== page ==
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“We need someone to come up and score the goals,” Ismael said following West Brom’s 1-1 tie with Cardiff City on Sunday, in which the Baggies mustered just three shots on target from 13 efforts. “This is what we are now lacking. This is why we signed Daryl Dike: to improve our chances of scoring goals and winning games.”

West Brom, like Ismael’s Barnsley previous season, plays a more vertical style. Dike excels in this system, and if he continues to finish opportunities as he has for the previous two years, his acquisition might make a significant impact in the promotion battle.

Dike will also be expected to perform his fair share of pressing under Ismael’s system, and he looks to have learnt from his mistakes the first time. According to Statsbomb, he averaged 13.6 (8.3) pressures per 90 minutes in 2021, up from 10.6 pressures per 90 minutes (5.8 in the attacking third) in 2020. His success rate with pressure decreased, but his increasing activity level was positive.

“One thing I’ve learnt from others is that pushing smarter rather than harder is the way to go,” Dike added. “At the start of my career, I believe I would sometimes simply rush to press, which wasn’t always a good idea.” That’s something I believe I’ve improved on after learning more about systems and listening to my coaches: when to push as a group, when the squad is ready, and other similar things.

“We’re all under continual strain, constant pressure, with the national team and Valerien. We’re going to wear out the other squad.”

Dike made his USMNT debut in January 2021 and hopes to make the World Cup squad if the team qualifies. Getty Images/Scott Winters/Icon Sportswire

What this may imply for the United States Men’s National Team

In January 2021, Dike made his national team debut, soon before his Barnsley loan was announced. By the summer, he seemed to be a lock for a starting spot in World Cup qualifying. He scored once in a 4-0 friendly victory over Costa Rica in June and twice against Martinique in the Gold Cup in July. However, his injury restricted his performance in the Gold Cup; after trying four shots against Martinique, he only managed five in his following three outings, all from further distances (by his norms).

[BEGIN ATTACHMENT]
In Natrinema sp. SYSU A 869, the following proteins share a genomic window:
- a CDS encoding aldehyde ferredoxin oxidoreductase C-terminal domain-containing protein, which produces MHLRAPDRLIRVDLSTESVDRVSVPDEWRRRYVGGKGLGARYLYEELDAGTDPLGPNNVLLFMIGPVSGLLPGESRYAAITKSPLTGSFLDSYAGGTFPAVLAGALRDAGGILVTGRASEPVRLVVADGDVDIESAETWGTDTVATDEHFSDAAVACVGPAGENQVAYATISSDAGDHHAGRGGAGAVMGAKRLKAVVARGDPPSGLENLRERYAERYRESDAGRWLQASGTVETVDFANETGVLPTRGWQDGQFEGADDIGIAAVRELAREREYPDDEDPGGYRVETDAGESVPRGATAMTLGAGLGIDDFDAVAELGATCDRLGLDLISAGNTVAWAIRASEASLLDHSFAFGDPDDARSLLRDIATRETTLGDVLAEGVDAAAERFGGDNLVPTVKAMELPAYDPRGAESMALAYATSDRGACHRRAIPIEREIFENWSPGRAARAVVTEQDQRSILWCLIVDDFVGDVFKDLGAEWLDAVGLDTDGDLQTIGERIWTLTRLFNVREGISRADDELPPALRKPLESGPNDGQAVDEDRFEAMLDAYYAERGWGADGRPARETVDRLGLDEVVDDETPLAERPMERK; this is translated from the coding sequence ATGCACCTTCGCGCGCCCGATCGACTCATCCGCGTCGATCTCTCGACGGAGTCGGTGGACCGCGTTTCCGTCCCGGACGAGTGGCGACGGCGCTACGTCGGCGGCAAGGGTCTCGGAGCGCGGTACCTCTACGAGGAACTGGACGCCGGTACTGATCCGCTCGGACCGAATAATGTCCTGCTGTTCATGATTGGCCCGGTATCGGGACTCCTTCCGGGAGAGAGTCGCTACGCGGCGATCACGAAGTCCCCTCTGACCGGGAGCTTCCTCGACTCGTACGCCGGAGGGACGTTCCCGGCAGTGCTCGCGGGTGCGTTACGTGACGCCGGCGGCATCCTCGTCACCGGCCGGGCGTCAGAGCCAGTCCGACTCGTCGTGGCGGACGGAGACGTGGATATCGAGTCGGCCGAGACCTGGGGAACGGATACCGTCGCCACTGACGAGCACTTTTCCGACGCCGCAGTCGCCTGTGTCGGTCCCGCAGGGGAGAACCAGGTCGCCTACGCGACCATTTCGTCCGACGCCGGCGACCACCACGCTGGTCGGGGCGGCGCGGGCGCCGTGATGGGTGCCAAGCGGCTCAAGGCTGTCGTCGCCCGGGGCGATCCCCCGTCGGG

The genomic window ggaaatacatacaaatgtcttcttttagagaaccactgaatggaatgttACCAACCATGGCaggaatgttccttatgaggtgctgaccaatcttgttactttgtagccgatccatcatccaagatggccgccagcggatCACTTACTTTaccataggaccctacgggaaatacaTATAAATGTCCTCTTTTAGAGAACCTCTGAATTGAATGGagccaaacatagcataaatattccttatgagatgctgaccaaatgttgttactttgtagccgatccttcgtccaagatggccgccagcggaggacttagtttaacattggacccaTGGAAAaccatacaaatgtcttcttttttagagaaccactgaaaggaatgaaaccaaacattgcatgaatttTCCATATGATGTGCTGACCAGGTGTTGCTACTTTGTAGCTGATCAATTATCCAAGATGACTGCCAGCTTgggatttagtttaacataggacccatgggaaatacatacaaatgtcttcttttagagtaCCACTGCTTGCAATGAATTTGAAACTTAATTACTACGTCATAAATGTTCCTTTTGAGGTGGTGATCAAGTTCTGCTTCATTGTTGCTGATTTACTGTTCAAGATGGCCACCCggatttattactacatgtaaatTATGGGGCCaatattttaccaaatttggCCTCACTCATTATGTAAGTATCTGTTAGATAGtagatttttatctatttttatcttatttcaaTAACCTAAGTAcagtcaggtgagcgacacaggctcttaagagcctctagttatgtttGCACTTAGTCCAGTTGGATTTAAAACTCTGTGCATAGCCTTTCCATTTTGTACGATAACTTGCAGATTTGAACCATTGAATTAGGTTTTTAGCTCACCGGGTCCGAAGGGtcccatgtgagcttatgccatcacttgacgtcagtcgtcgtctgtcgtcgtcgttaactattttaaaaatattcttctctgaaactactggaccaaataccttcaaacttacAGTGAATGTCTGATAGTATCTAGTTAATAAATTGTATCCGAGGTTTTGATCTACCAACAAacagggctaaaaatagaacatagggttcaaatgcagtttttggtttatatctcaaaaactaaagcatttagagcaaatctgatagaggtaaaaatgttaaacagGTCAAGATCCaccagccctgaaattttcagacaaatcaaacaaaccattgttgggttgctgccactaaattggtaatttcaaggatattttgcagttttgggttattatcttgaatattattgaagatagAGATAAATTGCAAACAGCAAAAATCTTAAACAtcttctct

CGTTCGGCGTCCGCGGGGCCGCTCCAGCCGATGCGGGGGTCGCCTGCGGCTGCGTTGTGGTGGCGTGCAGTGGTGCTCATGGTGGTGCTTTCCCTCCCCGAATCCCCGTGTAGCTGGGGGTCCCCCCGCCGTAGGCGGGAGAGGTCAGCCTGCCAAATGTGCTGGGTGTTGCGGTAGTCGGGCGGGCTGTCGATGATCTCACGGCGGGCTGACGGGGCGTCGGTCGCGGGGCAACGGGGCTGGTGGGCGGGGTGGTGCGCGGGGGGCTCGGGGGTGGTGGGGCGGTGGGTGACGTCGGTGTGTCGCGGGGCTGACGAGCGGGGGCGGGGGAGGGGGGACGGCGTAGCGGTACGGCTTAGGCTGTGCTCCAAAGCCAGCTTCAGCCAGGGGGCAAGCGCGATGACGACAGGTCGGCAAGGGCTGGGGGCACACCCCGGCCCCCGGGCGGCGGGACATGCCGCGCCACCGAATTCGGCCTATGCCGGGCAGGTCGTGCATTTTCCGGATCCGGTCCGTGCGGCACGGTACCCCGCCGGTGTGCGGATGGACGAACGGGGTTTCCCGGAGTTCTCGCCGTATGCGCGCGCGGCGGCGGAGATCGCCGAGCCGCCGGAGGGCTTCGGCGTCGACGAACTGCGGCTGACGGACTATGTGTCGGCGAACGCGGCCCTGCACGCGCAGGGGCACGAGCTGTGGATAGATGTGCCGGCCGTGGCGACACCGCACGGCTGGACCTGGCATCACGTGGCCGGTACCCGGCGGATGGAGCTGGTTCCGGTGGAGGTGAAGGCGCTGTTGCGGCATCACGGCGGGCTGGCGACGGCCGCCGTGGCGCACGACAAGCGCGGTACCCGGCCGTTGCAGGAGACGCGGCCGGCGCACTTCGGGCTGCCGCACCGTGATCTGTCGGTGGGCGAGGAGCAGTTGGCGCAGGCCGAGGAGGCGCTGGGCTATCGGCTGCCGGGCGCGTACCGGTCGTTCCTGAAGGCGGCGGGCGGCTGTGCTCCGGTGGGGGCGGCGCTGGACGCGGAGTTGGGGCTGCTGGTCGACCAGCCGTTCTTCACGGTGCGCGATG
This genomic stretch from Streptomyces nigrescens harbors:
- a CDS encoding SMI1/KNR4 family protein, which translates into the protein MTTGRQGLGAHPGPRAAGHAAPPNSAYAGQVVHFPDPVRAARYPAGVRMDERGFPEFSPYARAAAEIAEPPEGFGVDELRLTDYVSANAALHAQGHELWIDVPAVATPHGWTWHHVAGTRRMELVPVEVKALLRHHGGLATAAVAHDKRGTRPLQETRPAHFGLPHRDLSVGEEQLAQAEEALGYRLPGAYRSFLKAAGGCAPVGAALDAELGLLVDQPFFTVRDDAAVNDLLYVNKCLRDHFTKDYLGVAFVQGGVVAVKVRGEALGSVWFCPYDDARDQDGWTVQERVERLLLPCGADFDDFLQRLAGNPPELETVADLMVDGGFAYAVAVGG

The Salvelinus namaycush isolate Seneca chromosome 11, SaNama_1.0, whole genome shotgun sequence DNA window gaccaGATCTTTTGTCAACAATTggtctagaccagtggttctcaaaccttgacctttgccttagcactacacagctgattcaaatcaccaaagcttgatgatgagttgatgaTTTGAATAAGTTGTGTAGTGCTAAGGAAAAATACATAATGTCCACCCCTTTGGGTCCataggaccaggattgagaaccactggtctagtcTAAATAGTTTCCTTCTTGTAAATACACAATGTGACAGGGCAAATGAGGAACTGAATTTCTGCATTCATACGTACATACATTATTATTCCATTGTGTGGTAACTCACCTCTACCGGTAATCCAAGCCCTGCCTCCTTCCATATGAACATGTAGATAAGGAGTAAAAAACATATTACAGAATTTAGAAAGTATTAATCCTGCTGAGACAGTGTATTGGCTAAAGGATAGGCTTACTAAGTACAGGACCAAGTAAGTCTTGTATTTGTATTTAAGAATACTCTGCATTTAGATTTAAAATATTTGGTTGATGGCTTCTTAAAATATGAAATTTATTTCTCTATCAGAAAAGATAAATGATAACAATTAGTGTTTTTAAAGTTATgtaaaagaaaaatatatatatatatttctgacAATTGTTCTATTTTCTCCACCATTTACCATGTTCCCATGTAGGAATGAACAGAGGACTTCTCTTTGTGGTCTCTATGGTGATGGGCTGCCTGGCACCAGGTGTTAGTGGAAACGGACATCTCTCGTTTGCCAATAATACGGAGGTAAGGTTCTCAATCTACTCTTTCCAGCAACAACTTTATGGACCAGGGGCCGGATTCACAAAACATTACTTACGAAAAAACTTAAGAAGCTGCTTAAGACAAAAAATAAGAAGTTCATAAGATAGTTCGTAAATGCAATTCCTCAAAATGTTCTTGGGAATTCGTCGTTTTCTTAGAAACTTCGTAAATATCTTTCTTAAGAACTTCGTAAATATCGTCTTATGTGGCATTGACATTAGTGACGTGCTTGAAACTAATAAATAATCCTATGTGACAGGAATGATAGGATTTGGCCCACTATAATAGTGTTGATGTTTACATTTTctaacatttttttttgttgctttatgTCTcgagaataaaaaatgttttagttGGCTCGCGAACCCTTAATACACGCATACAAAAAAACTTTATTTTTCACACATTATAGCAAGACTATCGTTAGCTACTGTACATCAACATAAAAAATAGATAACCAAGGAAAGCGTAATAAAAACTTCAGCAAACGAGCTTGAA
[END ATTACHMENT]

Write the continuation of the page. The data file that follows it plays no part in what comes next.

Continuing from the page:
He has yet to play for the U.S. since. Berhalter did not bring him in for any of the three qualification windows this fall and passed him over for December’s MLS-heavy friendly against Bosnia & Herzegovina. The coach explained the latter decision by saying, “He’s beat up. He needs recovery. The most important thing at this time for Daryl is to get rest and recovery that he can focus on coming back in January and building himself up again.” But during qualification, Berhalter made a point to emphasize the word “verticality.”

In September, Berhalter told CBS Sports, “We want greater verticality.” “We’re looking for guys who can stretch the opponent’s back line and run underneath it.”

Given Dike’s success under Ismael’s system, it was puzzling that he didn’t bring him in. Regardless, the US still has two World Cup qualifying windows left: El Salvador and Honduras at home and at Canada from Jan. 27 to Feb. 2, and Mexico and Costa Rica, as well as a home match against Panama in late March.

“I believe [Berhalter] appreciates me, and I think that’s something you always want as a coach,” Dike said of Berhalter’s goals. “You want a coach who believes in you and respects your abilities. I believe he assesses who I am and the qualities I possess before attempting to push me. That’s all I’ve ever wanted.”